A dragon on their side
Ida Phyllis Barclay-Smith first came to the attention of the larger birding world at the age of 28 when she delivered a speech at the 1930 International Ornithological Congress about oil pollution and seabirds, having learnt about the issues when she joined the RSPB formed by her aunt, Etta Lemon.
For the next 50 years this British ornithologist was instrumental in bringing together aviculturists and ornithologists to increase awareness of insecticide risks, helped establish the International Wildfowl Research Bureau, was extremely persuasive in enabling communication between scientists, politicians and businesses, and earned herself the nickname The Dragon for her formidable yet efficient attitude.
Barclay-Smith became the first woman to receive an MBE for conservation
Along with many others, she famously resigned from the RSPB in disgust in 1935 when it was decided the Society would acquire more gravitas if it were run by a man.
Instead, she joined the International Council of Bird Preservation (ICBP) and found her way through the maze of male-led institutions, becoming its secretary in 1946 and secretary-general, the leader of the organization, in 1974. The ICBP was one of many permutations of what we now know today as Birdlife International.
In 1958, Barclay-Smith became the first woman to receive an MBE for conservation, one of the categories in the Most Excellent Order of theBritish Empire. In 1970, the award was upgraded to a CBE, with Member replaced by Commander, the highest of the accolades.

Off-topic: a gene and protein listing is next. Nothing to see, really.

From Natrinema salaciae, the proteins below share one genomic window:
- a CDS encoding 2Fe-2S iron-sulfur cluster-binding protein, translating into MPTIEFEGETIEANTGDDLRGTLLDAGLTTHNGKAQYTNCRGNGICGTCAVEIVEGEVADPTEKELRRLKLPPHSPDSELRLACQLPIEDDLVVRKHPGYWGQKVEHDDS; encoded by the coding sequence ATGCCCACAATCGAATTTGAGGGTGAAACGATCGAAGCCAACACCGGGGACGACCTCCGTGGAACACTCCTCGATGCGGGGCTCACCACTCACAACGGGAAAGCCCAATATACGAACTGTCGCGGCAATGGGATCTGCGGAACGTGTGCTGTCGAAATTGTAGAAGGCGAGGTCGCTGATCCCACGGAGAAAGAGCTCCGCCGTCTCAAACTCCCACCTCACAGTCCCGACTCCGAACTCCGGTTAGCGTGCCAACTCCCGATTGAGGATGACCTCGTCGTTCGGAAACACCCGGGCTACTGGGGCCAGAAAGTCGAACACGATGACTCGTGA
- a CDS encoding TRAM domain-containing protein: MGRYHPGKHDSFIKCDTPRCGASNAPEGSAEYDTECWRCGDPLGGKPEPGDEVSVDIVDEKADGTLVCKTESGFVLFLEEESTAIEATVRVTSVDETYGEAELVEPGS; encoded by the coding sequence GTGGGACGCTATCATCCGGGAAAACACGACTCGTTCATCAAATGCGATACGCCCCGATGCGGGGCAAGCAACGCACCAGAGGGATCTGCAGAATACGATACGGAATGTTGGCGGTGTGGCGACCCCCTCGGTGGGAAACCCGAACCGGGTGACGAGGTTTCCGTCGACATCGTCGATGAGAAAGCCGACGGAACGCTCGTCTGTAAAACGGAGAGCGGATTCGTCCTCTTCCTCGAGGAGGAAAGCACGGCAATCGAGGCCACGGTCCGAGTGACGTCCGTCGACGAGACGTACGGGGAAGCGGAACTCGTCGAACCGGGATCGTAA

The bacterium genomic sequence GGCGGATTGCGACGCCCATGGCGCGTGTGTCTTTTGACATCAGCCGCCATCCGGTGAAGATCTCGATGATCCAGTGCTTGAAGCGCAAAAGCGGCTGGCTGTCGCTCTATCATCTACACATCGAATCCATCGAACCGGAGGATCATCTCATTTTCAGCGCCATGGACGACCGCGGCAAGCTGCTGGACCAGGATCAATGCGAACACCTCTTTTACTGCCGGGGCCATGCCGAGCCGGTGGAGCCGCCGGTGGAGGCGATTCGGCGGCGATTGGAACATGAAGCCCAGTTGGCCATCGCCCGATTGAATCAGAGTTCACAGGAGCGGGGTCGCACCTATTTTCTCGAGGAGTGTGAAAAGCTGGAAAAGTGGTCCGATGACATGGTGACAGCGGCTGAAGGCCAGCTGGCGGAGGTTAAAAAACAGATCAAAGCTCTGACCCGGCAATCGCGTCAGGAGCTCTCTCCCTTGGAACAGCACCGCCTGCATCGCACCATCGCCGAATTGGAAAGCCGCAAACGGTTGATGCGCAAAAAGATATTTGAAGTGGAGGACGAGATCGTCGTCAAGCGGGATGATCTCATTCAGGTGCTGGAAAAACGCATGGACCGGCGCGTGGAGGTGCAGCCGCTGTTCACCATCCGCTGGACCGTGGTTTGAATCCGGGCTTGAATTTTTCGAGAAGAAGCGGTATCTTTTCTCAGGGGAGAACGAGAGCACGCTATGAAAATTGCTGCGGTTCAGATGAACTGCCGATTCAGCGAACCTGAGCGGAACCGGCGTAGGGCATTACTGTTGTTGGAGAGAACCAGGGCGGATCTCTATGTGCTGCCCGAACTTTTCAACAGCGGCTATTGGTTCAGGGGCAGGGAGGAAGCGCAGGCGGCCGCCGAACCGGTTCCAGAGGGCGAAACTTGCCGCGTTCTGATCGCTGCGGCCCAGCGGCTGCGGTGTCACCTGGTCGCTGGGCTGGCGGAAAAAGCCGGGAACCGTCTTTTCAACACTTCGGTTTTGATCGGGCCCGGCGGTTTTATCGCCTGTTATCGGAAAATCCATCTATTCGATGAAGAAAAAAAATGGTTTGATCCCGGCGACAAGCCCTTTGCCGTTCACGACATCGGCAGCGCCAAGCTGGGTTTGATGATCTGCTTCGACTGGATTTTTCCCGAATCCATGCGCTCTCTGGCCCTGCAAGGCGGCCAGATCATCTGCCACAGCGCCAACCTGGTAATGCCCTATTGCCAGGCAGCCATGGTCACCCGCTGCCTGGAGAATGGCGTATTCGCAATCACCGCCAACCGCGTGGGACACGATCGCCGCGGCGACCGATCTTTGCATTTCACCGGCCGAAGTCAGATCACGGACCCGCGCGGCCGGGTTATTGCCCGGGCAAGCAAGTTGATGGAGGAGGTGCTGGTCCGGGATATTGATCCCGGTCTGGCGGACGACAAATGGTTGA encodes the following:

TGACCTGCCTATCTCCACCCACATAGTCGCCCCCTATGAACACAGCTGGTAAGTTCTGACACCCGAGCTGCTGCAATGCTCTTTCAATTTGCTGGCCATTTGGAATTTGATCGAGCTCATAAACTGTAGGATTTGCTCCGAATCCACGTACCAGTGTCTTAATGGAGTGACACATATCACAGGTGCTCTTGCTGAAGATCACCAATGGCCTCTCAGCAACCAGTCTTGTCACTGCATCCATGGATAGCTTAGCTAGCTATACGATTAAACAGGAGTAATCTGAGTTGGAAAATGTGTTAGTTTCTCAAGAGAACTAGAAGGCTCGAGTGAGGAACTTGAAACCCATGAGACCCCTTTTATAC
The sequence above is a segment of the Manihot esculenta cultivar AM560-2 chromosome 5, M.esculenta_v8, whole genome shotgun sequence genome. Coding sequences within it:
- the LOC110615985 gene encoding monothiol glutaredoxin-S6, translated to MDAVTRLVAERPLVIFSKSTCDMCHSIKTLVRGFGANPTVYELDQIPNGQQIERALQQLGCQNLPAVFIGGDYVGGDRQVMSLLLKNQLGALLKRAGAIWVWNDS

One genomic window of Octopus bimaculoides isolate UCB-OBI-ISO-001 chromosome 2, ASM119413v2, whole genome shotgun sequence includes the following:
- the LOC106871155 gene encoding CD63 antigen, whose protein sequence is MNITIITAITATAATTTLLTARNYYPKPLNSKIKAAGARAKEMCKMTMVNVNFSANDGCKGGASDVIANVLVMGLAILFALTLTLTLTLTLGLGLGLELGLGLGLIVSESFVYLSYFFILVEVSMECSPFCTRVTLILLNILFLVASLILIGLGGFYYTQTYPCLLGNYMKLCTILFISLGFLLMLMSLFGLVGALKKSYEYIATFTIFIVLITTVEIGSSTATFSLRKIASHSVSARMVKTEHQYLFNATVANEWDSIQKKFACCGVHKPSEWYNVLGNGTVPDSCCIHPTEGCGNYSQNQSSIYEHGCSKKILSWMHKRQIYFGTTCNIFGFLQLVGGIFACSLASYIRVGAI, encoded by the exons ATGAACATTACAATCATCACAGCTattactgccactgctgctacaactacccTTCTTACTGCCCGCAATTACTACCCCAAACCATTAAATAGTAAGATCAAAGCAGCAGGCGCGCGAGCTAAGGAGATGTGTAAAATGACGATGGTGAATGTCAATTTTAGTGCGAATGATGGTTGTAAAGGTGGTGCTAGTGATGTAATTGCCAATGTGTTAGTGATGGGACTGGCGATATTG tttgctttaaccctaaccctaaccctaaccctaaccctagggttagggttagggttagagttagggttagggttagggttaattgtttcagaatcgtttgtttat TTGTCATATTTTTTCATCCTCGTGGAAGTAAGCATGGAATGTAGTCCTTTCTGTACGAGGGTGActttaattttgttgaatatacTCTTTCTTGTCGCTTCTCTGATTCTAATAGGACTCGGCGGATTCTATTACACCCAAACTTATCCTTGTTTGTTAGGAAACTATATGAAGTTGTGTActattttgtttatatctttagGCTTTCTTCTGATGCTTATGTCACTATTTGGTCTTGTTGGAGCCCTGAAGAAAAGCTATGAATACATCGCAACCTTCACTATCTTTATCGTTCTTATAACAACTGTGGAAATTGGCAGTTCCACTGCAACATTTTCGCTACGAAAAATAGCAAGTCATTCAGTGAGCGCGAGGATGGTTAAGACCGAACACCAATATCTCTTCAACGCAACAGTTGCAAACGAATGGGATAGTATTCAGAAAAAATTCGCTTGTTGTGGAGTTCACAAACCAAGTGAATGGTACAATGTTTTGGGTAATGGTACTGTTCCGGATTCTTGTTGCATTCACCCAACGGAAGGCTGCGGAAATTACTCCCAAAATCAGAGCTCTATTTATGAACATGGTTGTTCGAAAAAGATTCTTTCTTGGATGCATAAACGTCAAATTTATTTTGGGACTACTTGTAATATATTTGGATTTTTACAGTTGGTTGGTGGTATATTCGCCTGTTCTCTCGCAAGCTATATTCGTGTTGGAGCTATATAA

She is also one of a handful of women to be awarded the Most Excellent Order of the Golden Ark, a Dutch Order of Merit given to people for their major contributions to nature conservation.
She shares this award with other exemplary human beings like the primatologist Jane Goodall and another ornithological superstar, Roger Tory Peterson.
Sister to the storks
In today’s world, there are thankfully thousands of women making huge changes, establishing global networks and jointly orchestrating effective bird conservation programmes with their male counterparts, but one that stands out for us today is a woman dubbed The Stork Sister of Assam.
Sandwiched between Bhutan and Bangladesh lies a small section of land in India that is now home to the last stronghold of the Greater Adjutant, a species of stork, known locally as the Hargila, or bone-swallower.